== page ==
An Expert Witness is a party to proceedings and who engages an expert witness must either give the expert witness a copy of this code of conduct, or be satisfied that the expert witness has seen the code of conduct and is familiar it.
An expert witness must comply with the code of conduct when preparing an affidavit for filing with the Court, or in the preparation of a proposed brief of evidence, or in giving any oral evidence in any proceeding in the Court.
An Expert Witness’ Duty to the Court
An expert witness has an overriding duty to assist the Court impartially on relevant matters within the expert’s area of expertise.
An expert witness is not, and must not behave as an advocate for the party who engages the witness and is legally required to declare any relationship with the parties calling them or any interest they may have in the outcome of the proceeding.
The Evidence of an Expert Witness
In any evidence given by an expert witness, that person must, in the body of the witness’s statement or affidavit (if the evidence is in writing) or orally (if the evidence is being given orally):
- Acknowledge that the expert witness has read this code of conduct and agrees to comply with it;
- State the witness’s qualifications as an expert;
- Describe the ambit of the evidence given and state either that the evidence is within the expert’s area of expertise, or that the witness is relying on some other (identified) evidence;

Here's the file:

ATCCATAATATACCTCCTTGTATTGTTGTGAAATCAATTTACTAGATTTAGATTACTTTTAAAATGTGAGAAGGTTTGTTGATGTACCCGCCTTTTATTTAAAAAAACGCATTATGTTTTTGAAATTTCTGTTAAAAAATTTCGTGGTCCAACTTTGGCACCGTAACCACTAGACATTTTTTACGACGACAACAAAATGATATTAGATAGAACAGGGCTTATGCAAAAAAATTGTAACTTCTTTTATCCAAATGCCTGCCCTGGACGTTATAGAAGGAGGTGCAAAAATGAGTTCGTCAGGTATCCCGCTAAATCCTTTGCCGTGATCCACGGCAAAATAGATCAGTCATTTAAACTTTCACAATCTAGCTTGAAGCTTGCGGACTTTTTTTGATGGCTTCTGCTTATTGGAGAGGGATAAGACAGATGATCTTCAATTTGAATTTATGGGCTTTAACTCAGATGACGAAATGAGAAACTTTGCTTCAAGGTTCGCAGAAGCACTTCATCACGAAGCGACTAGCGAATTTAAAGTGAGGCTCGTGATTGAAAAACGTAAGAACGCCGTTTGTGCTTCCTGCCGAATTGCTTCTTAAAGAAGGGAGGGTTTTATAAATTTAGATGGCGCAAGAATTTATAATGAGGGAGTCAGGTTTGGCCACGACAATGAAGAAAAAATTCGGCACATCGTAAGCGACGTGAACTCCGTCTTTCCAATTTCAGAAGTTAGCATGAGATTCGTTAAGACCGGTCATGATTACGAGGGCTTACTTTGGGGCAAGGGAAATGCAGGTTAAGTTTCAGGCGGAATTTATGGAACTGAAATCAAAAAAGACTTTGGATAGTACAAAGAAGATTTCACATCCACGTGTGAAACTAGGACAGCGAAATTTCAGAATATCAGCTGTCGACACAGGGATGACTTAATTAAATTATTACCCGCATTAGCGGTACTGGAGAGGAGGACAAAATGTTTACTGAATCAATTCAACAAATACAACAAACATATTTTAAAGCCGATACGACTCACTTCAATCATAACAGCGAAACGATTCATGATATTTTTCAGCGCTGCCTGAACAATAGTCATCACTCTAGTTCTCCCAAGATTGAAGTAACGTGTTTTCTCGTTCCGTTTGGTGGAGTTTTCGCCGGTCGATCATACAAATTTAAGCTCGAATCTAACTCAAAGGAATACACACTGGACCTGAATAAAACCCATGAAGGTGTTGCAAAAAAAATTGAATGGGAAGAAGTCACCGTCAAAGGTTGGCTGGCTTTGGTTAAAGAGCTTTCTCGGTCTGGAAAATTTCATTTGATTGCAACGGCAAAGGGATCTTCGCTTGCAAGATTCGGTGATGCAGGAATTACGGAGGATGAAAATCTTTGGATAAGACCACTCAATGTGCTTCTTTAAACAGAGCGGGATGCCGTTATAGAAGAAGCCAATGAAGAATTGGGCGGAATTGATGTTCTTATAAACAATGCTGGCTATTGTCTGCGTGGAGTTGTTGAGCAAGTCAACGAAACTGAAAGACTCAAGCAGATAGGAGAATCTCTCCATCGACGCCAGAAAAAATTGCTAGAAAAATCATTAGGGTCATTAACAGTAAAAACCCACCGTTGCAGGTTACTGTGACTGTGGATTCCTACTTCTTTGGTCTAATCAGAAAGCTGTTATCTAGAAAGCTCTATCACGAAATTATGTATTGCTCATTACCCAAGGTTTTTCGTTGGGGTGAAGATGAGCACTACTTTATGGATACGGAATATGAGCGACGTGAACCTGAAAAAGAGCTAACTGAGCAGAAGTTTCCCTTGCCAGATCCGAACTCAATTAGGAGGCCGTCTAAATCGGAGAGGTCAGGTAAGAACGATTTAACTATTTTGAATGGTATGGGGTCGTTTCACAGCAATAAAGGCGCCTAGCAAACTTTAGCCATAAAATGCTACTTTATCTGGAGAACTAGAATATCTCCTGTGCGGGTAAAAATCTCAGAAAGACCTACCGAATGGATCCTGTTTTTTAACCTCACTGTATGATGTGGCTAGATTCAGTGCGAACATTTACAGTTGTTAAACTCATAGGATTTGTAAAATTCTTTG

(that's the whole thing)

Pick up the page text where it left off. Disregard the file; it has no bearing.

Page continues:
- Identify the data, information, facts, and assumptions considered in forming the witness’s opinions;
- State the reasons for the opinions expressed;
- State that the expert witness has not omitted to consider material facts known to the witness that might alter or detract from the opinions expressed;
- Specify any literature or other material used or relied upon in support of the opinions expressed;
- Describe any examinations, tests, or other investigations on which the expert witness has relied, and identify, and give details of, the qualifications of any person who carried them out; and if quoting from statutory instruments (including policy statements and plans), do so sparingly.
- A schedule of relevant quotations may be attached to the statement of evidence, or a folder produced containing relevant excerpts may be produced.
If an expert witness believes that his or her evidence, or any part of it, may be incomplete or inaccurate without some qualification, that qualification must be stated in the evidence.
If an expert witness believes that his or her opinions are not firm or concluded because of insufficient research or data, or for any other reason, that must be stated in the evidence.
If after the exchange of a brief of evidence has occurred, an expert witness changes any of his or her opinions, that must be communicated without delay to the party or parties wishing to call the witness.
Reports from an expert witness are intended to assist the Court in matters of which the witness has expertise. They must comply with Civil Procedure Rules.
The report must be the independent and unbiased product of the expert witness and fall within his areas of expertise, experience and knowledge.
The report must state the facts and assumptions that the report is based upon and must not omit known facts which may be relevant to the expert’s conclusions.
It must be impartial and not influenced by those instructing or paying the expert witness to give the evidence.
Expert witnesses may not accept payments contingent upon the nature of the evidence given or the outcome of the case.
A well drafted, unbiased expert witness report often helps the parties to reach agreement and settle a dispute without the need for a court or tribunal hearing